As the name suggests, the musical notation concordance is to the music of the Cantigas what the text concordance is to the lyrics. In this case, it is note and ligature shapes that are indexed, rather than word forms.
This tool is primarily intended for researchers or performers who are working on the mensural interpretation of the music of the cantigas, and who need to be able to cross-check the use of note and ligature shapes in different contexts in order to establish the greatest possibly consistency. But for everybody else, it's informative and fun! The following guidelines should help you to make the best use of it.
Entering note and ligature shapes
- To search for a shape, you need to enter a ‘Neumat’ note shape code. You can read more about Neumat on the code samples page, but for search purposes all of the shape code letters that you need to know are summarized in the Neumat quick reference box on the right, which is also included on the musical notation concordance page itself.
- The most important thing to remember when entering the code for a shape is to work strictly from left to right. So left stems b, r must be entered before the body o, a, e, and right stems n, d after it. Pitch steps down y and up w, s are entered between bodies, and any joiner j comes just between the steps and the second body. The strike x should immediately follow the letter for the stem or body to which it applies.
- Do not attempt to use the left and right stems b, r, n, d to connect two bodies a, o, e inside a ligature; these stems should always have one end free. Use the joiner j instead.
- The rarely-used u body is not listed in the quick reference box, but is accepted (try searching for ud).
- The wildcard ? matches any single letter, e.g. b?d retrieves both bod .bod and bad .bad, and ?? any shape with a two-letter code (ba, bo, od, etc.)
- The wildcard * matches zero or more letters, e.g. *baron retrieves baron .baron, onwbaron .onwbaron and owbaron .owbaron, and *x* retrieves all shapes that contain a struck-out stem or body.
- Searches are case sensitive, so make sure you use lower case letters.
- You can only enter a single search term into the box. Although it would indeed be useful to be able to search for cantigas that contain all of particular set of notes and ligatures, or a specific sequence of them, this is not yet possible.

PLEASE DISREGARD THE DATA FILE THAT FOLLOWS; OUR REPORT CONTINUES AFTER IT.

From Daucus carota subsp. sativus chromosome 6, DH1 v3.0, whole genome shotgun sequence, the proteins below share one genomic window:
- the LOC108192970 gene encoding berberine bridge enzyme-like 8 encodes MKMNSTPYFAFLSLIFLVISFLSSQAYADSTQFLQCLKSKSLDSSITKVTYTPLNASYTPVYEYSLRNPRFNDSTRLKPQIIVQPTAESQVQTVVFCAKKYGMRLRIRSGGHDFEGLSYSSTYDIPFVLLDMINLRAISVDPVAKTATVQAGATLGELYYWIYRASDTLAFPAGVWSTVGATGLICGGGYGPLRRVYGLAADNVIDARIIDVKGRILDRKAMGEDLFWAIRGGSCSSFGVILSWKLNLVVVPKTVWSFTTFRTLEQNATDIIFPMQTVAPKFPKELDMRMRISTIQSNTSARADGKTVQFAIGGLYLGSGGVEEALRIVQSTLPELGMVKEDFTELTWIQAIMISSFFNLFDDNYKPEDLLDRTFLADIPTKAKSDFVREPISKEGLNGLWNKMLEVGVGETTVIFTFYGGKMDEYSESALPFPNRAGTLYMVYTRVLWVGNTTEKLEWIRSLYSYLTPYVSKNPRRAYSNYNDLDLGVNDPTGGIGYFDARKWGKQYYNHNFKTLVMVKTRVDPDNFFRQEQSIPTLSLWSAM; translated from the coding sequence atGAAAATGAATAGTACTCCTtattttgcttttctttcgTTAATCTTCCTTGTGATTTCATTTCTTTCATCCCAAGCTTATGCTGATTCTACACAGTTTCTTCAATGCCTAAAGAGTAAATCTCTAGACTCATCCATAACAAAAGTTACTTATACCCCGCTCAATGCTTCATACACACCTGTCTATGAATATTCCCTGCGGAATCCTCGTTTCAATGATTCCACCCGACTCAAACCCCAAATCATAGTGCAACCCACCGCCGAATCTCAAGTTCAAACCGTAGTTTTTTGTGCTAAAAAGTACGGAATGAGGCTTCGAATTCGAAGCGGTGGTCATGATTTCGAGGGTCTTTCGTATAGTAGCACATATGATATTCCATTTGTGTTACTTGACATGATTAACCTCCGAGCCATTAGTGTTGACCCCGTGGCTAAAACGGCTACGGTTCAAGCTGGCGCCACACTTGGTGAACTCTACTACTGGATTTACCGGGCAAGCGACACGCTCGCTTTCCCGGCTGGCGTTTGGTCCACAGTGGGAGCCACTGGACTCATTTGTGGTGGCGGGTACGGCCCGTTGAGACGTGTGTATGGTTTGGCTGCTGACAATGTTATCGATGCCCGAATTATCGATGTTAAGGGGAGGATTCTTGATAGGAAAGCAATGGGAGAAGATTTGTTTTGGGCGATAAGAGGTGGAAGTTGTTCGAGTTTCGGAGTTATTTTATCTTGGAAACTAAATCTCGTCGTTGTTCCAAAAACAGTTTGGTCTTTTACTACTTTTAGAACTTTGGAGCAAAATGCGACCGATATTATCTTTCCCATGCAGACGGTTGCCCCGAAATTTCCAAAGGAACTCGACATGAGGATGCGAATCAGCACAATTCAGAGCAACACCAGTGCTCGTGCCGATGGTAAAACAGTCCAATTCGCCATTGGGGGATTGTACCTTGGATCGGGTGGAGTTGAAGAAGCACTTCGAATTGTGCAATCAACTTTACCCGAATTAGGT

Keep the following points in mind when doing searches:
- The searchable database contains all 403 cantigas from the [E] manuscript that have musical notation (excluding the 9 repeats), plus the 11 cantigas which only have music in [To]. The rest of [To], and the musical versions in [T], have not yet been transcribed, so the search engine will not find them. See under Sources on the Using the musical transcriptions page for more details of coverage.
- If you are chiefly concerned with consistency of the mensural interpretation of shapes in the [E] manuscript, then you may find it useful to leave the [To] source unchecked for your searches.
- Likewise, whenever the mensural value of notes and ligatures is your main concern, you'll probably find it useful to change the default options so as to ignore pitch step variants and joiners, which have no effect on duration, and to apply strikes so as to get the corrected value that the scribe intended (e.g. .onx → .o). On the other hand, if your interest is more paleographical in nature, the defaults may serve you better. The best way to find out is to try all the options for yourself, of course.
- All notes and ligatures that you can see on the Music tabs of individual cantiga pages are indexed, including those which are deleted or inserted as a result of my own editorial changes. However, it is always clear which is which when you follow the reference link to the cantiga in question, and my changes are infrequent enough that they are very unlikely to cause misleading results.
- Although Neumat also encodes other stave elements (clefs, accidentals, divisions, etc.) these cannot be searched for at present.
Lastly, as with the other research tools on this website, if you find a serious academic use for the musical notation concordance, a citation would be very much appreciated.